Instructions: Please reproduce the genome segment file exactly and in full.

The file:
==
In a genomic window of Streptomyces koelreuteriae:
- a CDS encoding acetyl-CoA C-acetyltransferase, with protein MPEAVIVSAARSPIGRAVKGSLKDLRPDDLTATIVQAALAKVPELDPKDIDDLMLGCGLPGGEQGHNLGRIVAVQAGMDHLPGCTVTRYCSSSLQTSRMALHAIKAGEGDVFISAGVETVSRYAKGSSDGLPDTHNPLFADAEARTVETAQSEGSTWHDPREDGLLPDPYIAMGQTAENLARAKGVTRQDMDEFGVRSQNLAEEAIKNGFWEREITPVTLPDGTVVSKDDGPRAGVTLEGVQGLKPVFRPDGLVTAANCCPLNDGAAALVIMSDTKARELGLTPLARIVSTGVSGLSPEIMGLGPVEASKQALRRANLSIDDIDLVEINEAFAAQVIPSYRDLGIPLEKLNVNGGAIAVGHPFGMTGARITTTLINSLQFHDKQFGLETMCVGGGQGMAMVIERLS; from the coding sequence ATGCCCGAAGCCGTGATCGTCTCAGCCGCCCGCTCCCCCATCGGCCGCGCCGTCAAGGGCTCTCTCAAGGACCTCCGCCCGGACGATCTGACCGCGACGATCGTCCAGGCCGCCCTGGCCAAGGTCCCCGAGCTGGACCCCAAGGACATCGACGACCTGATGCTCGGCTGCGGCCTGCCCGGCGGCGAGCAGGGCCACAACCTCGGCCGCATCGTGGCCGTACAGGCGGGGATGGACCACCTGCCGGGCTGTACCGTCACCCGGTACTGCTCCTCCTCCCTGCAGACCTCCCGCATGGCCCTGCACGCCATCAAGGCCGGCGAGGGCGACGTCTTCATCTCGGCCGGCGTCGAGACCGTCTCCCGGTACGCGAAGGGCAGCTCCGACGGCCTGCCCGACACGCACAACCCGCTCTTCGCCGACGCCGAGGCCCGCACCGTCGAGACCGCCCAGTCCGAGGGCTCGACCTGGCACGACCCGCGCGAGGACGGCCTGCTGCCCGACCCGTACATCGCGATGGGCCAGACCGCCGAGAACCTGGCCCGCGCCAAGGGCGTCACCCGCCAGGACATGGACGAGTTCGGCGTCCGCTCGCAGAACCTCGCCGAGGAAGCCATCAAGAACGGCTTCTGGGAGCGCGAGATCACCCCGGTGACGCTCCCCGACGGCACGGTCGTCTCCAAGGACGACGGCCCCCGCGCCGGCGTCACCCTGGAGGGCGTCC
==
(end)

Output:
In a genomic window of Streptomyces koelreuteriae:
- a CDS encoding acetyl-CoA C-acetyltransferase, with protein MPEAVIVSAARSPIGRAVKGSLKDLRPDDLTATIVQAALAKVPELDPKDIDDLMLGCGLPGGEQGHNLGRIVAVQAGMDHLPGCTVTRYCSSSLQTSRMALHAIKAGEGDVFISAGVETVSRYAKGSSDGLPDTHNPLFADAEARTVETAQSEGSTWHDPREDGLLPDPYIAMGQTAENLARAKGVTRQDMDEFGVRSQNLAEEAIKNGFWEREITPVTLPDGTVVSKDDGPRAGVTLEGVQGLKPVFRPDGLVTAANCCPLNDGAAALVIMSDTKARELGLTPLARIVSTGVSGLSPEIMGLGPVEASKQALRRANLSIDDIDLVEINEAFAAQVIPSYRDLGIPLEKLNVNGGAIAVGHPFGMTGARITTTLINSLQFHDKQFGLETMCVGGGQGMAMVIERLS; from the coding sequence ATGCCCGAAGCCGTGATCGTCTCAGCCGCCCGCTCCCCCATCGGCCGCGCCGTCAAGGGCTCTCTCAAGGACCTCCGCCCGGACGATCTGACCGCGACGATCGTCCAGGCCGCCCTGGCCAAGGTCCCCGAGCTGGACCCCAAGGACATCGACGACCTGATGCTCGGCTGCGGCCTGCCCGGCGGCGAGCAGGGCCACAACCTCGGCCGCATCGTGGCCGTACAGGCGGGGATGGACCACCTGCCGGGCTGTACCGTCACCCGGTACTGCTCCTCCTCCCTGCAGACCTCCCGCATGGCCCTGCACGCCATCAAGGCCGGCGAGGGCGACGTCTTCATCTCGGCCGGCGTCGAGACCGTCTCCCGGTACGCGAAGGGCAGCTCCGACGGCCTGCCCGACACGCACAACCCGCTCTTCGCCGACGCCGAGGCCCGCACCGTCGAGACCGCCCAGTCCGAGGGCTCGACCTGGCACGACCCGCGCGAGGACGGCCTGCTGCCCGACCCGTACATCGCGATGGGCCAGACCGCCGAGAACCTGGCCCGCGCCAAGGGCGTCACCCGCCAGGACATGGACGAGTTCGGCGTCCGCTCGCAGAACCTCGCCGAGGAAGCCATCAAGAACGGCTTCTGGGAGCGCGAGATCACCCCGGTGACGCTCCCCGACGGCACGGTCGTCTCCAAGGACGACGGCCCCCGCGCCGGCGTCACCCTGGAGGGCGTCC